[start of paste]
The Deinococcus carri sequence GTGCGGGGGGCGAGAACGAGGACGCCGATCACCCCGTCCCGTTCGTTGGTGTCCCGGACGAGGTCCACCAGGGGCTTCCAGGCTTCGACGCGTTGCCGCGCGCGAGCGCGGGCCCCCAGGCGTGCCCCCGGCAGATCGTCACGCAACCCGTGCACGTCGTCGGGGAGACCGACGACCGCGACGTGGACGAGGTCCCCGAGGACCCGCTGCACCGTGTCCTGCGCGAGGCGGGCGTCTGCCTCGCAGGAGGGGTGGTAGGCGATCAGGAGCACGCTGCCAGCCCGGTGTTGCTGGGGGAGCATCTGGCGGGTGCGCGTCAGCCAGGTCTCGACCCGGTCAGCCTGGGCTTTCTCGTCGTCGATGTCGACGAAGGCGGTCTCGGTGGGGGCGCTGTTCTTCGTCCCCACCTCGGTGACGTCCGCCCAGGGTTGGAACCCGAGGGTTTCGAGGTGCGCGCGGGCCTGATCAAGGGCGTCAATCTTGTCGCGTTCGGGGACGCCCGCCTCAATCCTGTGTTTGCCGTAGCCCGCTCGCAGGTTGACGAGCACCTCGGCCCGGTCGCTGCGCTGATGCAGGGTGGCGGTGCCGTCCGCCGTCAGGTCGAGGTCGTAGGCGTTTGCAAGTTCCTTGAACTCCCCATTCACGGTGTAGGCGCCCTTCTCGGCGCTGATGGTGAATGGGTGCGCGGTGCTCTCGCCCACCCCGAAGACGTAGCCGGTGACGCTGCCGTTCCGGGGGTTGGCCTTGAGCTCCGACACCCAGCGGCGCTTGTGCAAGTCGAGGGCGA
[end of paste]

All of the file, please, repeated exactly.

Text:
The Deinococcus carri sequence GTGCGGGGGGCGAGAACGAGGACGCCGATCACCCCGTCCCGTTCGTTGGTGTCCCGGACGAGGTCCACCAGGGGCTTCCAGGCTTCGACGCGTTGCCGCGCGCGAGCGCGGGCCCCCAGGCGTGCCCCCGGCAGATCGTCACGCAACCCGTGCACGTCGTCGGGGAGACCGACGACCGCGACGTGGACGAGGTCCCCGAGGACCCGCTGCACCGTGTCCTGCGCGAGGCGGGCGTCTGCCTCGCAGGAGGGGTGGTAGGCGATCAGGAGCACGCTGCCAGCCCGGTGTTGCTGGGGGAGCATCTGGCGGGTGCGCGTCAGCCAGGTCTCGACCCGGTCAGCCTGGGCTTTCTCGTCGTCGATGTCGACGAAGGCGGTCTCGGTGGGGGCGCTGTTCTTCGTCCCCACCTCGGTGACGTCCGCCCAGGGTTGGAACCCGAGGGTTTCGAGGTGCGCGCGGGCCTGATCAAGGGCGTCAATCTTGTCGCGTTCGGGGACGCCCGCCTCAATCCTGTGTTTGCCGTAGCCCGCTCGCAGGTTGACGAGCACCTCGGCCCGGTCGCTGCGCTGATGCAGGGTGGCGGTGCCGTCCGCCGTCAGGTCGAGGTCGTAGGCGTTTGCAAGTTCCTTGAACTCCCCATTCACGGTGTAGGCGCCCTTCTCGGCGCTGATGGTGAATGGGTGCGCGGTGCTCTCGCCCACCCCGAAGACGTAGCCGGTGACGCTGCCGTTCCGGGGGTTGGCCTTGAGCTCCGACACCCAGCGGCGCTTGTGCAAGTCGAGGGCGA